Sea fishing: Moonlight trip proves an eerie experience

Fishing under the supermoon, it will not be bettered until November 25, 2034.  Picture: Kamran Jebreili
Fishing under the supermoon, it will not be bettered until November 25, 2034. Picture: Kamran Jebreili
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Darkness, coldness, wetness and brainless sums up the extreme stupidity I labelled myself with on my last night-fishing adventure.

My friend had been out over a few nights and had caught some nice sized cod and whiting. It’s true that early winter, when the beach is frozen and crunchy underfoot, produces some nice fish quite close in to the breaking waves.

Having checked out a few of the local beaches in daylight I knew the layout and the high tide marks. Avoiding getting down cliffs where the tide could push you back in the dark, I opted for an easy exit route should any big waves arrive or unpredictable wind and surf make life difficult.

The recent supermoon seemed to attract more night anglers than usual. The best showing was on November 14. This was the closest supermoon since January 26, 1948, and will not be bettered until November 25, 2034.

All along our Yorkshire coast night anglers could been seen as dots of light moving about the beaches. The one light shining from an LED headlight makes life that much easier when dealing with tackling up, baiting and unhooking fish in the dark. Tilley lamps running on fuel used to be the norm but one must embrace technology.

With the supermoon just waning and the tide higher than usual, I set off at dusk, leaving a wonderful red-orange, mellow yellow sunset to the west and drove to the dark east as the huge moon appeared on the horizon. Frost was forecast, but only a few degrees under.

A short walk from the car and I had my one-man tent erected above the high water mark. The tent edges were weighted down with large pebbles and milk containers filled with seawater.

Things were going smoothly, a little too smoothly I thought as the cold set in and clouds obscured the supermoon.

The sea state was calm and two rods were set up, baited - lugg tipped with squid - and cast out. Night fishing does not require a cast to the horizon as fish come quite close in to feed, following the bait fish. To my horror I saw a nasty tangle of braid line on one of my reels and as I was trying to untangle the birds nest my other rod end began to dance.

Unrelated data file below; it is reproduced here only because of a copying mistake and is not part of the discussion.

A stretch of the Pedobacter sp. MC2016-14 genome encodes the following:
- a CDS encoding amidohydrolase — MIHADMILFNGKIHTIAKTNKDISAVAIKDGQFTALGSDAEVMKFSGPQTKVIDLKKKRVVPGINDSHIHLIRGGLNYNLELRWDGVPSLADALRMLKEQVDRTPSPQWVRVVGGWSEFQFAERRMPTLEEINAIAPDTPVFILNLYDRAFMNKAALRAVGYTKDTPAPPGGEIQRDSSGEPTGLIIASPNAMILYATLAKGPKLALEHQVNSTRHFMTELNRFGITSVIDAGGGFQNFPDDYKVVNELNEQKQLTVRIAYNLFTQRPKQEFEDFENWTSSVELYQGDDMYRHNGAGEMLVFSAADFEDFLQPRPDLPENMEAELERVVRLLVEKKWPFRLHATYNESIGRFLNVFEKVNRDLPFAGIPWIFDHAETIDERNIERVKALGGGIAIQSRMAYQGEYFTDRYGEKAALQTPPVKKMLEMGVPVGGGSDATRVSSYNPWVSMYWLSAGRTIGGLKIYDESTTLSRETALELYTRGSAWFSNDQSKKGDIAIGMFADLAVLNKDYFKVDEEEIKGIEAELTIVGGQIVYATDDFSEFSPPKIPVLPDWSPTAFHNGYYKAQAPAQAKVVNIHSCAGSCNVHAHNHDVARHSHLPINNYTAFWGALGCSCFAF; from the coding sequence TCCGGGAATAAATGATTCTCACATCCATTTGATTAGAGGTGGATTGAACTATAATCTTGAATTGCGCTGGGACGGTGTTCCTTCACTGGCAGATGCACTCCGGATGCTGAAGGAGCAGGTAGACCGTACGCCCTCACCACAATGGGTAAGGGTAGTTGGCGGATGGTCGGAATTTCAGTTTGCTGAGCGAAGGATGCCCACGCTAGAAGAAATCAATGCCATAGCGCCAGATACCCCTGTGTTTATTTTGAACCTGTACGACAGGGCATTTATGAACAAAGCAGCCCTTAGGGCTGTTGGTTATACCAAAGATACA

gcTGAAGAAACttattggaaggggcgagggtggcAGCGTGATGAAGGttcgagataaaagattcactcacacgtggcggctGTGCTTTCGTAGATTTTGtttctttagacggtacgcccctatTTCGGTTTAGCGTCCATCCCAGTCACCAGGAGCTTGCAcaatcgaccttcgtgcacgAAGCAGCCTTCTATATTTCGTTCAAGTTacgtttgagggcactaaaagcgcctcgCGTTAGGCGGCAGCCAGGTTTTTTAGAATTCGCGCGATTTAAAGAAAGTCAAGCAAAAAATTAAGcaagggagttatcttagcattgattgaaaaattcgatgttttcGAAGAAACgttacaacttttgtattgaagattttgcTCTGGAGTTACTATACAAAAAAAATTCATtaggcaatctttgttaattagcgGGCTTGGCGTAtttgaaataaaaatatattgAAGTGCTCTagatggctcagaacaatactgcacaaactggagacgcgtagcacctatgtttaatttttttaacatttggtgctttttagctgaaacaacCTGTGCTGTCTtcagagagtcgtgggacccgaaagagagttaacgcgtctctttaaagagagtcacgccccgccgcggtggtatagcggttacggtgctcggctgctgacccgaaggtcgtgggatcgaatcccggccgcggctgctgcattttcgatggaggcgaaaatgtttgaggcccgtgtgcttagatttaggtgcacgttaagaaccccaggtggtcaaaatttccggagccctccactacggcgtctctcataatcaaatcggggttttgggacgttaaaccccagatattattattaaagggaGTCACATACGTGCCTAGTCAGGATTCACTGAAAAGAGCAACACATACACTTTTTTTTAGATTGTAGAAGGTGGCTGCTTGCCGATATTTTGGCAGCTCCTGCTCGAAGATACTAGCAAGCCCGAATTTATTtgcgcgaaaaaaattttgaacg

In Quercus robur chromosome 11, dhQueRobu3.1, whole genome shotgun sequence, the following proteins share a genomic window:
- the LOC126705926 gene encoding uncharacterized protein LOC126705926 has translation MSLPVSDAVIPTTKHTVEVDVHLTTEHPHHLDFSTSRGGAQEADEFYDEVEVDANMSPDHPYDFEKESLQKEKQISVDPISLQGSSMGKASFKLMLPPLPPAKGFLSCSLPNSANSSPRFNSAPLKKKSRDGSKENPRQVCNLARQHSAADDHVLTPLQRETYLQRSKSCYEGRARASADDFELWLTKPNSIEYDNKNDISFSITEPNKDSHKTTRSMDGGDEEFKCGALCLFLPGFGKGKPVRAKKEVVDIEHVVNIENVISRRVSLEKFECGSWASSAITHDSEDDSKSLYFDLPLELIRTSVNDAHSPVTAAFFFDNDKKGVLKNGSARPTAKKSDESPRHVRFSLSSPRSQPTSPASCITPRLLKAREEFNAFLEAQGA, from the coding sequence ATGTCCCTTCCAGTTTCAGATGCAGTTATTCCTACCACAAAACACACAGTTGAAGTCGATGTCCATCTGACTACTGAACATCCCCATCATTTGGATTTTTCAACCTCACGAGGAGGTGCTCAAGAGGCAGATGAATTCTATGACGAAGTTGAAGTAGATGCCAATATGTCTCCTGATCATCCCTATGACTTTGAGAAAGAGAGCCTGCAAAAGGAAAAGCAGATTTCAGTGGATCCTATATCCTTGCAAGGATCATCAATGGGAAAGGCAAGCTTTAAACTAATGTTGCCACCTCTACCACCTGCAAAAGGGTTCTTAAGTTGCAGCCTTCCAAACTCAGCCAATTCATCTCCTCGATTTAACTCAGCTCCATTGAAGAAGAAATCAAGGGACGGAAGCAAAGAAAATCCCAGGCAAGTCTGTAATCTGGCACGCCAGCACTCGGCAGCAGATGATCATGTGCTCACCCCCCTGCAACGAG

I tie small LED lights to the rod ends to help indicate bites. These last until they fly off in a cast, like a firefly flying through the air. Things were hotting up as I missed the bite and had to recast.

As I quietly cursed the line tangle, a rod end began to flash its light. I struck and landed a nice sized whiting. Two more followed as if a shoal of large whiting were passing by. They would make some tasty parsley fish cakes.

Then the wind gained to a stiff ‘in your face’ westerly with some rain drops for good measure. I hate night fishing in the cold rain and as it was approaching high tide about 1am I retired to my tent and had a warm drink. About an hour later I awoke cold and wet to the wind rattling the tent and my mind working overtime.

Sometimes I get the shivers running down my spine as deserted night beaches can be like another world, full of strange noises and unpredictability. I’ve experienced electrical storms and weird people who have talked of scary haunted seas with floating heads and arms coming out of the waves - usually apparitions of victims of old ship wrecks - I couldn’t get off the beach fast enough having thoroughly scared myself to the stage of looking over my shoulder and clutching my rod rest like a spear.

The only really scary thing for me was when a fox stole my cod on Spurn Point one dark night and it outran me as I chased it through the darkened sand dunes.

Another time, I was fishing in the rocks south of Dimlington and saw small furry creatures scurrying around my bait box. They were rats pinching my worms.